From this point on, Pilate tried 1 to release him. But the Jewish leaders 2 shouted out, 3 “If you release this man, 4 you are no friend of Caesar! 5 Everyone who claims to be a king 6 opposes Caesar!”
|NET © Notes||
1 tn Grk “sought.”
2 tn Or “the Jewish authorities”; Grk “the Jews.” Here the phrase refers to the Jewish leaders, especially members of the Sanhedrin, and their servants (mentioned specifically as “the chief priests and their servants” in John 19:6). See the note on the phrase “Jewish leaders” in v. 7.
3 tn Grk “shouted out, saying.”
4 tn Grk “this one.”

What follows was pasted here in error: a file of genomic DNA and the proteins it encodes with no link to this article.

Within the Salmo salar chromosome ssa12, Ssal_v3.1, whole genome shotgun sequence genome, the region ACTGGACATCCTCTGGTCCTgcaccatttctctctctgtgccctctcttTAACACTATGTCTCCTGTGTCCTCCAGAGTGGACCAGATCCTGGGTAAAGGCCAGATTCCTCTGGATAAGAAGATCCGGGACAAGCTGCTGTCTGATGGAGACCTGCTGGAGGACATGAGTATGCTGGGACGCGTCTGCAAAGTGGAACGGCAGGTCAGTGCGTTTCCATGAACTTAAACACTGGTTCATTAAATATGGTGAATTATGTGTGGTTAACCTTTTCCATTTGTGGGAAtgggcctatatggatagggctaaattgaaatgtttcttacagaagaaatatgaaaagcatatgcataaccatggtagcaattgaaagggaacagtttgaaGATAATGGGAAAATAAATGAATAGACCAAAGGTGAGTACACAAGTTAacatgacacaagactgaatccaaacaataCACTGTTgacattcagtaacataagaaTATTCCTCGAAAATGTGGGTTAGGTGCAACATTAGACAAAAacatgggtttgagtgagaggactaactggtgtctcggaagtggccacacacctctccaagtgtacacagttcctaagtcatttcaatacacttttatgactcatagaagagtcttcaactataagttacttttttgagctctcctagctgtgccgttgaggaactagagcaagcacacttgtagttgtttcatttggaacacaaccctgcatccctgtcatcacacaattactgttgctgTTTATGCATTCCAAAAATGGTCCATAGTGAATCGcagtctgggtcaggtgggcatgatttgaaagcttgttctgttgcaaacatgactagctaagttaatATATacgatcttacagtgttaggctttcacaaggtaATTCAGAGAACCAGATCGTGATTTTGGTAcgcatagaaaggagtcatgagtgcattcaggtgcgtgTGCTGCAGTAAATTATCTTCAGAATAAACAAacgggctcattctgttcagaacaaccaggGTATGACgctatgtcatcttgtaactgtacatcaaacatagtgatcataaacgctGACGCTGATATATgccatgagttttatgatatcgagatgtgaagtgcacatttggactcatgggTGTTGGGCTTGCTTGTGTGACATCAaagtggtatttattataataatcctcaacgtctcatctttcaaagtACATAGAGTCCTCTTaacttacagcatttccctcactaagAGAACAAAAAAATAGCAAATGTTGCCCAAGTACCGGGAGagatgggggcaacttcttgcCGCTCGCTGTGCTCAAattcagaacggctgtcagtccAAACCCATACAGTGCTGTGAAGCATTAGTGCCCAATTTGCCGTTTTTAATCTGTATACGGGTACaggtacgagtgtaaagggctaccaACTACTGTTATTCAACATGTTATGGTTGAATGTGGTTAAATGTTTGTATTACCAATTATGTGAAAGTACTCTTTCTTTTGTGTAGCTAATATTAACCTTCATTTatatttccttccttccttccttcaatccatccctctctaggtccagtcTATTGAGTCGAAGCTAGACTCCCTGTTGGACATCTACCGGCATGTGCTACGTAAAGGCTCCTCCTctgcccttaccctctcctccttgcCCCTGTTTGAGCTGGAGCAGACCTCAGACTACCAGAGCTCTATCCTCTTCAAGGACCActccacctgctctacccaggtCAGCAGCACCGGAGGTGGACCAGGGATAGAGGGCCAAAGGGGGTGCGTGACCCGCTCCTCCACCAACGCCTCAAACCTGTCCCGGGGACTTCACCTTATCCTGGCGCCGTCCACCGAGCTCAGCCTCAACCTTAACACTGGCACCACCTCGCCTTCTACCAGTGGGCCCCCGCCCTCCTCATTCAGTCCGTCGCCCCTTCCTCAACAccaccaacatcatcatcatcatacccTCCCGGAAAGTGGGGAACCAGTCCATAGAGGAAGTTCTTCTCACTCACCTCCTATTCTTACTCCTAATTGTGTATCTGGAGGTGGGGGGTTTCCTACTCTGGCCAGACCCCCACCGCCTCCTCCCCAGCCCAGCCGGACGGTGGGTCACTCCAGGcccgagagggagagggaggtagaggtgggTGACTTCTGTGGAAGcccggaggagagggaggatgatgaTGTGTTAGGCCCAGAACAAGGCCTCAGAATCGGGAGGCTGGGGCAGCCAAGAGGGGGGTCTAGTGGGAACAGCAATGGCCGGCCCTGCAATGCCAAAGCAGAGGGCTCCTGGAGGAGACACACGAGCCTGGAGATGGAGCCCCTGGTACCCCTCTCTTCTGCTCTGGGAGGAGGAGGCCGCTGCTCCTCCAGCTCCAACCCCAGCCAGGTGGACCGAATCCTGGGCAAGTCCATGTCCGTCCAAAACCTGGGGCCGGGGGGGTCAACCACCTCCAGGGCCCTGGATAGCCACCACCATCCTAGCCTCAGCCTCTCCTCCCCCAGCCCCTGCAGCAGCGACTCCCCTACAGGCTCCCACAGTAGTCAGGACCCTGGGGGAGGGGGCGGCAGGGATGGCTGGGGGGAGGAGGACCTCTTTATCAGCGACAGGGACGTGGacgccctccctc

5 sn Is the author using the phrase Friend of Caesar in a technical sense, as a title bestowed on people for loyal service to the Emperor, or in a more general sense merely describing a person as loyal to the Emperor? L. Morris (John [NICNT], 798) thinks it is “unlikely” that the title is used in the technical sense, and J. H. Bernard (St. John [ICC], 2:621) argues that the technical sense of the phrase as an official title was not used before the time of Vespasian (
6 tn Grk “who makes himself out to be a king.”